10:59 am
11:00 am
>> dickerson: we're here with dr. anthony fauci head of the national institute of allergy zika discovered to be caused byw mosquitoes in the u.s. last time you were on you said this was very likely to happen. it now has happened. what is being done to contain these? >> the thing that you doim this, to do mosquitoe control, vector control that is immediate implementation tool that you have. that is being very aggressively pursued right now by the state and local health authorities. particularly in the area of miami, dade and broward county where the four locally transmitted cases have occurred that's the critical issue. that is the issue with the authorities. what individuals can do is to
11:01 am
possible from mosquitoes do you that by staying conditioned places. make sure when you have s have s that are in good repair and when prect you to the extent possible and put insect repellent on to protect the exposed areas. that's what the individual can do together w authorities do. should >> don't take this lightly. this is something that we always anticipate prepare for the worst. we do not feel that this is going to into that broadly disseminated situation that we seen in brazil or p will have mr outbreak. what we've done with similar infections l
11:02 am
ss that, we would almost me individual prop-ups of local transmitted cases. i don't believe it's going to stop at four. but we don't believe it's going to be widely disseminated f. we do what i'm saying we can do that is thing we need do do aggressive vector control. >> dickerson: would you suggest that pregnant woman avoid travel to area where this is? >> right now the would be travel guidance. this is soth being gl if any of the conditions change to indicate that there is going to become more broadly disseminated. is the iue the travel.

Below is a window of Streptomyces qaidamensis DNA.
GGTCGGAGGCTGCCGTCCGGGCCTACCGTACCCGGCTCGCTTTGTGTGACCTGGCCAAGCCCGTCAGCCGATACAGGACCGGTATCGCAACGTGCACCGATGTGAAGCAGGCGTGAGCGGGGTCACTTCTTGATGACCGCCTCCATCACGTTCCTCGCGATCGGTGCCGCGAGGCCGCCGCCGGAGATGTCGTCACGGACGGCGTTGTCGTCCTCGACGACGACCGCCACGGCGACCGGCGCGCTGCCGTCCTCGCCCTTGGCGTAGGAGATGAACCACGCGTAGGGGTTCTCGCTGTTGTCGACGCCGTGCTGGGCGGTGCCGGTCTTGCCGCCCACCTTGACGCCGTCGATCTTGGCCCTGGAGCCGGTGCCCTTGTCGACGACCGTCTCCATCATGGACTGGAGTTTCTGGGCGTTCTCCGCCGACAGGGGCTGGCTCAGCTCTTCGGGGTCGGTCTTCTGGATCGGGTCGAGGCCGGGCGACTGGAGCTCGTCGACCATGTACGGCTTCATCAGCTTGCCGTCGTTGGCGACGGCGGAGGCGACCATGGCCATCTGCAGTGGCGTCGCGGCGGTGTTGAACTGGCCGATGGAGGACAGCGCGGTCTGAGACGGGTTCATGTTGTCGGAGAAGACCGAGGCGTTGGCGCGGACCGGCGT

11:03 am
presence of what we hope would have been good vector control. you still see cases coming upbeg done right now in dealing with this? is there anything that is not being done because will? >> well, i wouldn't say lack of will. the issues as you know, the president asked for vaccine but thin does working with the state and local health authorities fortror things. we're going to rapidly run out of money if we don't get it real soon because we're stretching it, borrowing money from other places trying to do those kind of things. we're getting to that critical point very quickly. >> dickerson: explain to people what vector control street. >> just getting rid of the
11:04 am